Bone Graft Harvest
Bone graft harvesting is done to either increase the chance of a successful joint fusion (ex. ankle fusion, hindfoot fusion) or to help fill a void where bone is absent to due a non-union. A non-union is a situation where a fractured bone or previous attempted joint fusion fails to heal normally. In a bone harvest the soft (cancellous) bone is scooped out from one part of the body (donor site) and packed into the area where bone healing is required. Bone that is taken from the patient’s own donor site and transferred to another site on their body is called an autograft. An autograft helps healing in three ways:
- It provides a scaffold for new bone to form on;
- The bone graft provides a stimulus for healing elements (growth factors, etc) to migrate to the healing area; and
- Bone cells (osteocytes) found in the bone graft may produce new bone directly
Common sites for harvesting bone autograft in foot and ankle surgery include: the proximal tibial, the iliac crest, and the heel bone (calcaneus). There is some suggestion that the closer to the center of the body, the better the quality of the bone graft (i.e. iliac crest may be better than proximal tibial bone graft which may be better than a calcaneal bone graft). However, areas closer to the center of the body can also cause increased pain and discomfort. The ideal site for harvesting bone graft balances the quality and quantity of bone that can be obtained with the expected pain and morbidity at the donor site.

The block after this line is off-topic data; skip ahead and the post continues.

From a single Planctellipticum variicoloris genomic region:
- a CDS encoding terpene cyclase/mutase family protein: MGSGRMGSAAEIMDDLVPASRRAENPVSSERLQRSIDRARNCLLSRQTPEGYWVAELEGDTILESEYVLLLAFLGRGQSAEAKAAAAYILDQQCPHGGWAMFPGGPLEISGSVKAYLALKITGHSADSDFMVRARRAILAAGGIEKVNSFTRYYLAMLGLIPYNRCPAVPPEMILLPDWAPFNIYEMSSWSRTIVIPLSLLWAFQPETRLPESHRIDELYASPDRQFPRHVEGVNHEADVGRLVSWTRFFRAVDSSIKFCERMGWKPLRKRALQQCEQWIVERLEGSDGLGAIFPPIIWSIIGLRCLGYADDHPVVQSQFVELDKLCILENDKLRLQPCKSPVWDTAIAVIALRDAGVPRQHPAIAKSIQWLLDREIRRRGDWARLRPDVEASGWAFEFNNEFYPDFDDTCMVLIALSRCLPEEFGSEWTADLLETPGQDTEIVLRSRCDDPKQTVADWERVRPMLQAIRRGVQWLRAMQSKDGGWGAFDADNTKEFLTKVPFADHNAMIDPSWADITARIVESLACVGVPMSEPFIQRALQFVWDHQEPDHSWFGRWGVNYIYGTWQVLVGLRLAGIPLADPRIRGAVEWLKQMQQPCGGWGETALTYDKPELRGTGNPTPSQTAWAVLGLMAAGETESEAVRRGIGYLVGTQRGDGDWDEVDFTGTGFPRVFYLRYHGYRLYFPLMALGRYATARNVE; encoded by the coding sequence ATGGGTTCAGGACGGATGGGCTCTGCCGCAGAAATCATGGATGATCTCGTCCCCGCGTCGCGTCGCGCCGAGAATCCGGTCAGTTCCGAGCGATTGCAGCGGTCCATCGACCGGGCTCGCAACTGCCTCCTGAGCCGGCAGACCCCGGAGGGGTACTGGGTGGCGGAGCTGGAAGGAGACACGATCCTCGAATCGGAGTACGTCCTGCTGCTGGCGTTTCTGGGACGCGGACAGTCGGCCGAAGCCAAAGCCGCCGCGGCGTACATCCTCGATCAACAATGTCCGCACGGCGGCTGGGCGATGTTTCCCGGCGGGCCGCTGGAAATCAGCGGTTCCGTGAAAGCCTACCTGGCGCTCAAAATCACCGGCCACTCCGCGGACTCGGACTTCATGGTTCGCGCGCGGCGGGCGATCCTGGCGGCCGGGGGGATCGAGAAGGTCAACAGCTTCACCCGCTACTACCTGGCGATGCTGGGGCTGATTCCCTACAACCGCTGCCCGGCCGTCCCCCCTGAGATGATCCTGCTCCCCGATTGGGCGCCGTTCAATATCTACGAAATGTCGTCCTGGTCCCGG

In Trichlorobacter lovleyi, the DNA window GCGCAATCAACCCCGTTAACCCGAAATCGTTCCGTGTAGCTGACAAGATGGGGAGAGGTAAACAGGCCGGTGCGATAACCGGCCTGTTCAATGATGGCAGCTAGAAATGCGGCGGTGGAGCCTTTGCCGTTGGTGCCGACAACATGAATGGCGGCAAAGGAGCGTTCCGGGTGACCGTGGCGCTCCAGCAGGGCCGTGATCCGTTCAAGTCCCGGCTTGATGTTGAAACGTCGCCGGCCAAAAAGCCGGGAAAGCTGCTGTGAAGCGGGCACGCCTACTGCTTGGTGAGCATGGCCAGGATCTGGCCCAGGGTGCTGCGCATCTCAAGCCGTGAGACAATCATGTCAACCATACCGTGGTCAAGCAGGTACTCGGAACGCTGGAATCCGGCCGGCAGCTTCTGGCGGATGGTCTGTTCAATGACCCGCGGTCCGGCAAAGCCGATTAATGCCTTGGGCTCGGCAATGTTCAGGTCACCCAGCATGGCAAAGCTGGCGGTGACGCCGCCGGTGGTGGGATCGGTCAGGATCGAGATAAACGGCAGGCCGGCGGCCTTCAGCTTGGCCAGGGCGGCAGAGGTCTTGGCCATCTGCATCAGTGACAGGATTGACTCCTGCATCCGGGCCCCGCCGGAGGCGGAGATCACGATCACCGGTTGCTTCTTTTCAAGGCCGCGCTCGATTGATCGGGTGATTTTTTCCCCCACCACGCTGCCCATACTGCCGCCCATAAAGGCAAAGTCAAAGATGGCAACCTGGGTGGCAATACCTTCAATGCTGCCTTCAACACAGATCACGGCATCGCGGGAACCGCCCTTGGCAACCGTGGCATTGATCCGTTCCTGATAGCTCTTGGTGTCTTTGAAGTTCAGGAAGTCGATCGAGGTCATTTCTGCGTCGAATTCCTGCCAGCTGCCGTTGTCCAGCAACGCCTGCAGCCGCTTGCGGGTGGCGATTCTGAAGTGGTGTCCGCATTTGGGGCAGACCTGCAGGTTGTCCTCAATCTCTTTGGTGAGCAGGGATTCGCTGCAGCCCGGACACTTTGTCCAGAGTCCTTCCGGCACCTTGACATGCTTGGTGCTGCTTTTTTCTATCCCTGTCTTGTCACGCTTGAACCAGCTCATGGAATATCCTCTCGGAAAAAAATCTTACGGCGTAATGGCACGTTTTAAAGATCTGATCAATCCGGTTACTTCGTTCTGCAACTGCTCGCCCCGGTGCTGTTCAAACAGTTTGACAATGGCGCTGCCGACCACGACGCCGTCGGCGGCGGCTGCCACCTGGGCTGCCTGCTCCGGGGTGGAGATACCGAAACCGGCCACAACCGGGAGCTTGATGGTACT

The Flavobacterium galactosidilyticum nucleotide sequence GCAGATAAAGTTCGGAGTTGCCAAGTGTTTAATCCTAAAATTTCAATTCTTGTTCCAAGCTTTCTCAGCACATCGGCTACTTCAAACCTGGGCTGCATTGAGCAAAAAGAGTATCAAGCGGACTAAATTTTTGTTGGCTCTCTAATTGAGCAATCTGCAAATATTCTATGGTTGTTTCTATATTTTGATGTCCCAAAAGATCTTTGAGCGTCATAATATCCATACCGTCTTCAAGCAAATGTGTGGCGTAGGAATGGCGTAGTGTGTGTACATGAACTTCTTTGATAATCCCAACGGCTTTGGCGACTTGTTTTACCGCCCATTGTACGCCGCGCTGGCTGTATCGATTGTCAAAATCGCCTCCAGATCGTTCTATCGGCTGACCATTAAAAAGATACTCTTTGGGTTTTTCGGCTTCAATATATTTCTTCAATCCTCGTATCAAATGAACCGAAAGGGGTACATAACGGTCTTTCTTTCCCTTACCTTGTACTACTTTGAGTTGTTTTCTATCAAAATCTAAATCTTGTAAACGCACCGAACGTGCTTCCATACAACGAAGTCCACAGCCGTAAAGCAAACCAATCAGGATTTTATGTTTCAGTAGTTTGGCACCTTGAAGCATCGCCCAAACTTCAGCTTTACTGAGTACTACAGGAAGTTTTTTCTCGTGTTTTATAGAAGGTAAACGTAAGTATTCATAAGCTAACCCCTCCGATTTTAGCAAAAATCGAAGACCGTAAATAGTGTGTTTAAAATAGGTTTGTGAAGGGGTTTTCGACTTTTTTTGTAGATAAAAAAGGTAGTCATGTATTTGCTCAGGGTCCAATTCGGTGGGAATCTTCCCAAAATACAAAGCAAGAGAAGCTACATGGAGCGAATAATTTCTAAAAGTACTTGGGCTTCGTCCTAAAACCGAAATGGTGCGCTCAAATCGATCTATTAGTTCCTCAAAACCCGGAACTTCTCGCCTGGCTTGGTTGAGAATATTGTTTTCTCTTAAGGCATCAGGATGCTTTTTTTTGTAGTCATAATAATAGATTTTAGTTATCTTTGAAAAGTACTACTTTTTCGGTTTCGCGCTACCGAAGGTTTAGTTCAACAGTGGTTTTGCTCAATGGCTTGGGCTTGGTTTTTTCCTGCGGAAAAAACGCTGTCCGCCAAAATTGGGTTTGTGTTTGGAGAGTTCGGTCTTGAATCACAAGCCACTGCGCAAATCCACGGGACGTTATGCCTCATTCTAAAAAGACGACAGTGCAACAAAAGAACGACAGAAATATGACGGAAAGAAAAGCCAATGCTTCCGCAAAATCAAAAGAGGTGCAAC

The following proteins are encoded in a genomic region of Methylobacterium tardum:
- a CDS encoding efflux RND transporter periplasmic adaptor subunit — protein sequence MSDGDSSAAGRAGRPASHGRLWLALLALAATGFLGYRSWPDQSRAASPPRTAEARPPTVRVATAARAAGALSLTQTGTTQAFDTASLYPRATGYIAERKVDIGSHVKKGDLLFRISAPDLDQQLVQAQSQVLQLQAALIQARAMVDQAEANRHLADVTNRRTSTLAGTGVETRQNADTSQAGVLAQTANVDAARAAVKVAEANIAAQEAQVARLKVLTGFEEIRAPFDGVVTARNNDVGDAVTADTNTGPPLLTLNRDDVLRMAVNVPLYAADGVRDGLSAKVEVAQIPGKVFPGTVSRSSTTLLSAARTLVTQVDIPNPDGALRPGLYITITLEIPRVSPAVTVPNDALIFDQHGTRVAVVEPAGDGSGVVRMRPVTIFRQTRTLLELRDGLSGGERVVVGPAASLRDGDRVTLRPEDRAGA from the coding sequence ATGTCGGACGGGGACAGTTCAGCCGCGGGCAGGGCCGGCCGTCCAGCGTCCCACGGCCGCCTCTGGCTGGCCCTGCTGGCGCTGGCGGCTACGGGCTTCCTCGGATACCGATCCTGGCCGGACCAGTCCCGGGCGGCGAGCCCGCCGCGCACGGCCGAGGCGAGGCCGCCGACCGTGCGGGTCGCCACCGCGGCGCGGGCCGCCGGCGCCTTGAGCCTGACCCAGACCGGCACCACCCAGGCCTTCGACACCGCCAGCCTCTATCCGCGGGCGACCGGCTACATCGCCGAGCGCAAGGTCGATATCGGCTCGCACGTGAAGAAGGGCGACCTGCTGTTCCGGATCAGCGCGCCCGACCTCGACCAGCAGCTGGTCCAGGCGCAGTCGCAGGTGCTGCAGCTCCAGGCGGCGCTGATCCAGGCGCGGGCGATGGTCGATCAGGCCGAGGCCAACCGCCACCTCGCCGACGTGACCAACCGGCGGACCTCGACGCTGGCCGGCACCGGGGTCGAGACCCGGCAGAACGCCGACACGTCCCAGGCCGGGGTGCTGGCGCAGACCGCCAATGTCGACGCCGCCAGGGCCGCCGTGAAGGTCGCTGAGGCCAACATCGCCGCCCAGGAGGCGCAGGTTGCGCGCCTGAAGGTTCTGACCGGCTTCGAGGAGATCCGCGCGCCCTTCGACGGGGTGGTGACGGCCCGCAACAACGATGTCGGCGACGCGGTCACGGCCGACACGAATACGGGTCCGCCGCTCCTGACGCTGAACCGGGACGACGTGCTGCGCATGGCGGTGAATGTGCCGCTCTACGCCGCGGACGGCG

An alternate to autograft is using bone from a cadaver which is called an allograft. The allograft bone is tested for diseases and does not cause an immune reaction in the patient. In addition, it does not cause donor site morbidity.
Whereas autograft provides all three benefits listed above, most allograft lack one or more of these benefits. As a result, surgeons sometimes combine stem cells and/or growth factors with the allograft to stimulate bone healing similar to autograft.
Bone graft is an important part of many foot and ankle operations. Whether bone graft is needed, and the type of bone graft used, may differ depending on the requirements of the surgery. A thorough discussion with the surgeon will be important in understanding how bone grafting might be used in a patients surgery.
Edited February 4th 2024
Previously edited by David Oji, MD